Sunday, November 29, 2015

Java 8 Streams API: Grouping and Partitioning a Stream

This post shows how you can use the Collectors available in the Streams API to group elements of a stream with groupingBy and partition elements of a stream with partitioningBy.

Consider a stream of Employee objects, each with a name, city and number of sales, as shown in the table below:

+----------+------------+-----------------+
| Name     | City       | Number of Sales |
+----------+------------+-----------------+
| Alice    | London     | 200             |
| Bob      | London     | 150             |
| Charles  | New York   | 160             |
| Dorothy  | Hong Kong  | 190             |
+----------+------------+-----------------+

Grouping

Let's start by grouping employees by city using imperative style (pre-lamba) Java:

Map<String, List<Employee>> result = new HashMap<>();
for (Employee e : employees) {
  String city = e.getCity();
  List<Employee> empsInCity = result.get(city);
  if (empsInCity == null) {
    empsInCity = new ArrayList<>();
    result.put(city, empsInCity);
  }
  empsInCity.add(e);
}

You're probably familiar with writing code like this, and as you can see, it's a lot of code for such a simple task!

In Java 8, you can do the same thing with a single statement using a groupingBy collector, like this:

Map<String, List<Employee>> employeesByCity =
  employees.stream().collect(groupingBy(Employee::getCity));

This results in the following map:

{New York=[Charles], Hong Kong=[Dorothy], London=[Alice, Bob]}

It's also possible to count the number of employees in each city, by passing a counting collector to the groupingBy collector. The second collector performs a further reduction operation on all the elements in the stream classified into the same group.

Map<String, Long> numEmployeesByCity =
  employees.stream().collect(groupingBy(Employee::getCity, counting()));

The result is the following map:

{New York=1, Hong Kong=1, London=2}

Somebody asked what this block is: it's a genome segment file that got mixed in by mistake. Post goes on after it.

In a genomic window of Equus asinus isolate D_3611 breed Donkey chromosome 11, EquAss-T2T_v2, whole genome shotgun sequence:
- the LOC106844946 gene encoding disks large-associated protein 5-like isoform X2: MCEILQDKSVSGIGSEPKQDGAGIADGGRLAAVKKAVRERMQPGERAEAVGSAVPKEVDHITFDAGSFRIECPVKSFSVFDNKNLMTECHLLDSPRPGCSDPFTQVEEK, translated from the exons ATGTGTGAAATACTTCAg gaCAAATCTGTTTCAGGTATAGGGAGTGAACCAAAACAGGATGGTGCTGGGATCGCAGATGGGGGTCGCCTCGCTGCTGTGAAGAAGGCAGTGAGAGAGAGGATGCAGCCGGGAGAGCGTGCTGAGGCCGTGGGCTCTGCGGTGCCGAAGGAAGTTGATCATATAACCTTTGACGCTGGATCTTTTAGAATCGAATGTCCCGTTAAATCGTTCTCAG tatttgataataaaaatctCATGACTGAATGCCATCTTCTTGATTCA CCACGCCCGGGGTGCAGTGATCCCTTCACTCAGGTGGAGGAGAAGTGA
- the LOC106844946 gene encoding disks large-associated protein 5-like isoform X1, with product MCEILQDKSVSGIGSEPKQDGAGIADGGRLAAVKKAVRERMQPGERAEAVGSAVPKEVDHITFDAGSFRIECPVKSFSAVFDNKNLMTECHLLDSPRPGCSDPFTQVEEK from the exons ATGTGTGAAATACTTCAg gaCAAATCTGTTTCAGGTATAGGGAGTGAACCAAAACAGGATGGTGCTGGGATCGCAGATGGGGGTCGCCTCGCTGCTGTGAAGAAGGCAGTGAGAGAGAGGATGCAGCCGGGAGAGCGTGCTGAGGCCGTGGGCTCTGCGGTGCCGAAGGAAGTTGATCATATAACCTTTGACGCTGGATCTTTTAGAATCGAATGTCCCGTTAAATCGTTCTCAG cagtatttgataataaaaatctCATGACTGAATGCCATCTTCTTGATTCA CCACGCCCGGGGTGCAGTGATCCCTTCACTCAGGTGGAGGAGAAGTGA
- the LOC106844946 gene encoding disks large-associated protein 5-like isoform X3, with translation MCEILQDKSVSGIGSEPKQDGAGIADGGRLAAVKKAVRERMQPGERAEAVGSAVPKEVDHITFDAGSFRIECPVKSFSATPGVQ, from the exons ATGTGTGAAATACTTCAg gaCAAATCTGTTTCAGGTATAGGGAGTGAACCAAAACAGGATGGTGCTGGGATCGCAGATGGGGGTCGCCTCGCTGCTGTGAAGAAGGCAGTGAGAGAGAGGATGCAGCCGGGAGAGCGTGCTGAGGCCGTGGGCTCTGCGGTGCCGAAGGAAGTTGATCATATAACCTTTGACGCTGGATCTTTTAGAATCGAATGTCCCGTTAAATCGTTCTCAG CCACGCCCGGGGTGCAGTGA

Just as an aside, this is equivalent to the following SQL statement:

select city, count(*) from Employee group by city

Another example is calculating the average number of sales in each city, which can be done using the averagingInt collector in conjuction with the groupingBy collector:

Map<String, Double> avgSalesByCity =
  employees.stream().collect(groupingBy(Employee::getCity,
                               averagingInt(Employee::getNumSales)));

The result is the following map:

{New York=160.0, Hong Kong=190.0, London=175.0}

Partitioning

Partitioning is a special kind of grouping, in which the resultant map contains at most two different groups - one for true and one for false. For instance, if you want to find out who your best employees are, you can partition them into those who made more than N sales and those who didn't, using the partitioningBy collector:

Map<Boolean, List<Employee>> partitioned =
  employees.stream().collect(partitioningBy(e -> e.getNumSales() > 150));

This will produce the following result:

{false=[Bob], true=[Alice, Charles, Dorothy]}

You can also combine partitioning and grouping by passing a groupingBy collector to the partitioningBy collector. For example, you could count the number of employees in each city within each partition:

Map<Boolean, Map<String, Long>> result =
  employees.stream().collect(partitioningBy(e -> e.getNumSales() > 150,
                               groupingBy(Employee::getCity, counting())));

This will produce a two-level Map:

{false={London=1}, true={New York=1, Hong Kong=1, London=1}}

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